fall into the wrong hands.

Open the Settings app from the Start menu and select System, Storage, then move the Storage Sense slider to On. Click the link 'Configure Storage Sense or run it now' and choose how often you want to perform a cleanup: every day, week or month, or when you're short of disk space. In the Temporary Files section, specify when Storage Sense should delete files from your Recycle Bin and Downloads folder, such as when they're 14, 30 or 60 days old. The feature works automatically and wipes all files from those folders, so take extra care to ensure you don't lose anything important.

You can also access these 'Activity controls' using the Google app on your Android or iOS device. Go to More, Search Activity to switch on automatic deletion for Web & App Activity, then tap the menu button and choose 'Activity controls' for Location History and YouTube History.

If you'd rather Google didn't gather data about you in the first place, you can switch off its activity controls one by one. However, doing this only 'pauses' data collection, so you still have to delete your history manually for each Google service. Google says it will bring auto-delete controls to all its tools in due course.

Delete private files automatically after sharing

Sharing private files over the internet always requires a degree of trust – not only because they might be intercepted en route, but because you're relying on the recipient to be careful with them and to delete them if requested. Firefox's file-sharing service Send, which launched in March, gives you added peace of mind by offering end-to-end encryption for file transfers and letting you create download links that expire after a specific length of time or number of downloads. This helps to ensure that whatever you share remains private and doesn't stay online indefinitely.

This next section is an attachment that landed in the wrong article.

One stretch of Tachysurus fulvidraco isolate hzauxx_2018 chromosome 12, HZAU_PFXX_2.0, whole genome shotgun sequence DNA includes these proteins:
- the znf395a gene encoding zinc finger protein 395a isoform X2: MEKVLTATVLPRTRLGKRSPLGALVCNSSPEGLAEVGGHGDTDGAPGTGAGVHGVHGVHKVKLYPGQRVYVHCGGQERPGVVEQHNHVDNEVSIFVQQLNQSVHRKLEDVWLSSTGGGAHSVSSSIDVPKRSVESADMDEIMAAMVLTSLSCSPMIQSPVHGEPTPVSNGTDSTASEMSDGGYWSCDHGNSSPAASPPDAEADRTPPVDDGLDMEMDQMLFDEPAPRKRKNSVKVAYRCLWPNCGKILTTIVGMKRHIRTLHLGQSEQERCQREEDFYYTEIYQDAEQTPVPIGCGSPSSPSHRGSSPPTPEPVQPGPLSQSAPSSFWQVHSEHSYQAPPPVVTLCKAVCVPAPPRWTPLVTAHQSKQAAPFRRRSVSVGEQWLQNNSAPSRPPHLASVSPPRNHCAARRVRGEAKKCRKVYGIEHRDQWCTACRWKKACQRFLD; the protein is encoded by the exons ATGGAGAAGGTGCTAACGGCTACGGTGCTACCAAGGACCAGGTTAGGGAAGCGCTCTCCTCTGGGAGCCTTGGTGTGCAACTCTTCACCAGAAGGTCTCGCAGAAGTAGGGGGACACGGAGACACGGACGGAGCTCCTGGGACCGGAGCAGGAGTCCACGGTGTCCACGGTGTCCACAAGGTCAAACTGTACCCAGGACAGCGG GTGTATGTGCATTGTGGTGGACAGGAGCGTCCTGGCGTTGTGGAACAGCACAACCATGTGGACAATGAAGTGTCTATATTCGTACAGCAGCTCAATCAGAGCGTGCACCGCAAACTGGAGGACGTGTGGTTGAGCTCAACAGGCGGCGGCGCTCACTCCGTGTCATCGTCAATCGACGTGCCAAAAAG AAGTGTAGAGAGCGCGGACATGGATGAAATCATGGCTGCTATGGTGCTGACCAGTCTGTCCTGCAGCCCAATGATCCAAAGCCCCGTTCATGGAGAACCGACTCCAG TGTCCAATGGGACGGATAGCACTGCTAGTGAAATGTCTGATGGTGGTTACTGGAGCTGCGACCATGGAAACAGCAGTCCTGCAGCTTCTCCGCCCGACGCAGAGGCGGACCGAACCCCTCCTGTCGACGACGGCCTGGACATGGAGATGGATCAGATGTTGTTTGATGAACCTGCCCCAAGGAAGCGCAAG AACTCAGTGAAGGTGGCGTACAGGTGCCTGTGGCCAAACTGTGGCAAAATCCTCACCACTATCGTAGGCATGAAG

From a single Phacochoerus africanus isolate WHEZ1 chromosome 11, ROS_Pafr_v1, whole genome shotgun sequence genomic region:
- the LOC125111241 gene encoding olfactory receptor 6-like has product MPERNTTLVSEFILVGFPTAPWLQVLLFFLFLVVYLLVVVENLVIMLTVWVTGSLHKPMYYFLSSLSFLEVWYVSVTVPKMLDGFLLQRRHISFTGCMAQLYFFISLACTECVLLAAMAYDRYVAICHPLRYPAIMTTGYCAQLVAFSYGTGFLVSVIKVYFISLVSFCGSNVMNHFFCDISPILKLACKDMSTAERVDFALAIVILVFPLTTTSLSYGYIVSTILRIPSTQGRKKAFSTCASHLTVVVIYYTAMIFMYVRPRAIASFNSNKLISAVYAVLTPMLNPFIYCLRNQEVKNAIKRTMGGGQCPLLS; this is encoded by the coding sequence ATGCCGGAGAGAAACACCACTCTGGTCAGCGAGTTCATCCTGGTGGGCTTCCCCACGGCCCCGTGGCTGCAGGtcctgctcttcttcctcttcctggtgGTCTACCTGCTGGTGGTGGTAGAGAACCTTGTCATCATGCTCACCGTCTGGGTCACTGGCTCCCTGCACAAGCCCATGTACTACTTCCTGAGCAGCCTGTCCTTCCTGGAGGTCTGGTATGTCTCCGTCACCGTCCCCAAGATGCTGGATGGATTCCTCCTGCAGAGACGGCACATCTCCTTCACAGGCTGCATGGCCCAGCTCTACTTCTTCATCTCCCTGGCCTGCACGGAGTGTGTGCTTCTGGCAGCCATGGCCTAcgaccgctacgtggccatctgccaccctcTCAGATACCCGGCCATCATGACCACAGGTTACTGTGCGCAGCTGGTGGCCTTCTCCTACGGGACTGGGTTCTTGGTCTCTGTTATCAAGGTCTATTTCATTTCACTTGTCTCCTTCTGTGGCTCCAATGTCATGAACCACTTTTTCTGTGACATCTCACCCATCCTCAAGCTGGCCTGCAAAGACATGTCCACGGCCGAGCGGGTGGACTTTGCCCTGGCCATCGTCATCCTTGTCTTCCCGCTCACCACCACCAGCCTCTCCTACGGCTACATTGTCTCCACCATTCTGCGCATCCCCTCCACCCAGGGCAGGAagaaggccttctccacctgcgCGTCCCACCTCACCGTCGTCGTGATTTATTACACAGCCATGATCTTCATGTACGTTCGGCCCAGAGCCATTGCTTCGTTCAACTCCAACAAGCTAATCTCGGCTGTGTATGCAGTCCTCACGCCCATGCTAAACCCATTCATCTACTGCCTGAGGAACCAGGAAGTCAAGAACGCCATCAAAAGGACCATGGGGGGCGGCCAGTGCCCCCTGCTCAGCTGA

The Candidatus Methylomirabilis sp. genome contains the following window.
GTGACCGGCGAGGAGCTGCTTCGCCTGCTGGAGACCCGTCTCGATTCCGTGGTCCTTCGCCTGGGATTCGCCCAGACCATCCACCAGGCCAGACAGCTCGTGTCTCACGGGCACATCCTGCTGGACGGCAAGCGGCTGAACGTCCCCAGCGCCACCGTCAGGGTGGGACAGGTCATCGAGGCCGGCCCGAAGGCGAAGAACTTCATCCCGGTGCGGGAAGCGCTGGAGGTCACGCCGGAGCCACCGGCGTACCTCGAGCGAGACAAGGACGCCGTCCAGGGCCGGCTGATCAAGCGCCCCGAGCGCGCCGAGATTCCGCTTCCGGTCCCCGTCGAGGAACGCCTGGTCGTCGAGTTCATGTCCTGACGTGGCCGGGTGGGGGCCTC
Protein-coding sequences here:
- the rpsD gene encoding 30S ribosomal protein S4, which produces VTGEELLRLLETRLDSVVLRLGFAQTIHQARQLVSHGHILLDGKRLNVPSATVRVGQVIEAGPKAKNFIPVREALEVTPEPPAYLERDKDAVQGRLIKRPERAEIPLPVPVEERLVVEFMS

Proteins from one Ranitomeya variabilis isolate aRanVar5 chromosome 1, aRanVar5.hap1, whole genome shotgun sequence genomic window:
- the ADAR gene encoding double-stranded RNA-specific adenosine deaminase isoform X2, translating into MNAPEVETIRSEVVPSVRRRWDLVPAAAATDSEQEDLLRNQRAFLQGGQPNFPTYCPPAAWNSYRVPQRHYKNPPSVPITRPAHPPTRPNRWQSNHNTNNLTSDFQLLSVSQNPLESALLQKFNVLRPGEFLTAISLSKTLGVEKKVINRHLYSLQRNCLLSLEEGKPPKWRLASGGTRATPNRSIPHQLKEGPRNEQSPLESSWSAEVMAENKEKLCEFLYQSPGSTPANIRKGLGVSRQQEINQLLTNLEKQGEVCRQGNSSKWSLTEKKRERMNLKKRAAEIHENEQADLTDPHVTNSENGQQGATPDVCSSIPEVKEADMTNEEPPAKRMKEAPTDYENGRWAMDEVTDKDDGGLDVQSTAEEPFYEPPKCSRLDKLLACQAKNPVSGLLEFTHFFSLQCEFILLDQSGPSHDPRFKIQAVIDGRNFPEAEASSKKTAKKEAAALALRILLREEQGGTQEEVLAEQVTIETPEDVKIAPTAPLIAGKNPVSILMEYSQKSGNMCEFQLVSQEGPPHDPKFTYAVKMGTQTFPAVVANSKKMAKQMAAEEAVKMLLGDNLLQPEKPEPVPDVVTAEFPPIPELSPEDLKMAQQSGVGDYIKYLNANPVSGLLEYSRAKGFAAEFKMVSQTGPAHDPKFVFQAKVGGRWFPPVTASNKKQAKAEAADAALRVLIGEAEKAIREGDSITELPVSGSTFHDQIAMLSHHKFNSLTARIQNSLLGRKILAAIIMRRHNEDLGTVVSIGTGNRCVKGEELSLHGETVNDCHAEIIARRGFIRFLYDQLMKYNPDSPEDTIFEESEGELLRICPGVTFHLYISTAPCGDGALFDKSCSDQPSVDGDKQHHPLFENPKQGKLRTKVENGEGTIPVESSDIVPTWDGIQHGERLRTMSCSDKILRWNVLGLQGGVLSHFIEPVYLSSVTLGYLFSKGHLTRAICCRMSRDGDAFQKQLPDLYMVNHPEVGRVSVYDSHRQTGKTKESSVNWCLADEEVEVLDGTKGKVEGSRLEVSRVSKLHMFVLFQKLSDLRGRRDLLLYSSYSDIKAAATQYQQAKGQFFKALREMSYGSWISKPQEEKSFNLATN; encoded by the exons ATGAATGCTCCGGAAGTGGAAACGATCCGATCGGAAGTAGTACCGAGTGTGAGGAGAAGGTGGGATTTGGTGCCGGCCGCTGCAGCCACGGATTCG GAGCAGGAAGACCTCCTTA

Firefox Send couldn't be easier to use. Simply drag and drop your files, or click to upload them from your hard drive, then specify when the shared link should expire. You can set it to deactivate after between one and 100 downloads or a period from five minutes to seven days. For added security, you can protect your files with a password. Click Upload, then copy the link into the messaging service of your choice.

You can send up to 1GB of files without registering with Firefox Send, but signing up for a free account increases this limit to 2.5GB. Despite its name, Firefox Send works in any browser, and there's also a free app for Android.

Set your sensitive emails to self-destruct

Email is not the most secure means of communication available. Even if you remove a sensitive message from your Sent folder, it will linger in the recipient's inbox until they choose to delete it. For this reason, when you need to share confidential information with someone by email, it's wise to send it in a message that self-destructs after a specific period of time.

Google added this useful feature to Gmail last year as part of the webmail service's new Confidential mode. To use it, compose a message as you usually would, then click the padlock-and-clock icon on the bottom toolbar to activate Confidential mode. Click the drop-down Set Expiry menu, choose when you want the email to self-destruct – from one day to five years – then click Save and Send. You can access the same option in the Gmail mobile app by tapping the three-dot menu in the top right.

The recipient won't be able to forward, copy, download or print your email, either, and for extra security you can lock the message with a code that they receive separately by SMS.

Send self-destructing content from your phone

If you need to send passwords or other private information to people from your phone, the 'Secret chats' feature in Telegram ensures that this data remains secure. Secret chats not only offer end-to-end encryption but also stop recipients forwarding your content and let you set messages, photos, videos and other files to self-destruct a certain time after they've been read or opened.

Start a new secret chat, select the recipient and set the self-destruct timer by tapping the clock icon and choosing the desired time limit. Now when you send a message or file, it disappears as soon as the timer has elapsed.

Facebook Messenger offers a similar 'secret conversation' option. Open a normal conversation with the person you want to share private data with, then tap the 'i' info button and choose 'Go to secret conversation'. Like Telegram, Messenger lets you send messages, photos and videos in secret conversations, but not other file types. To set the self-destruct timer, tap the stopwatch icon and choose a period of time after which you want your messages to auto-delete. The words 'disappearing message' appear in the text-input field before you start typing, to show you that this feature is active.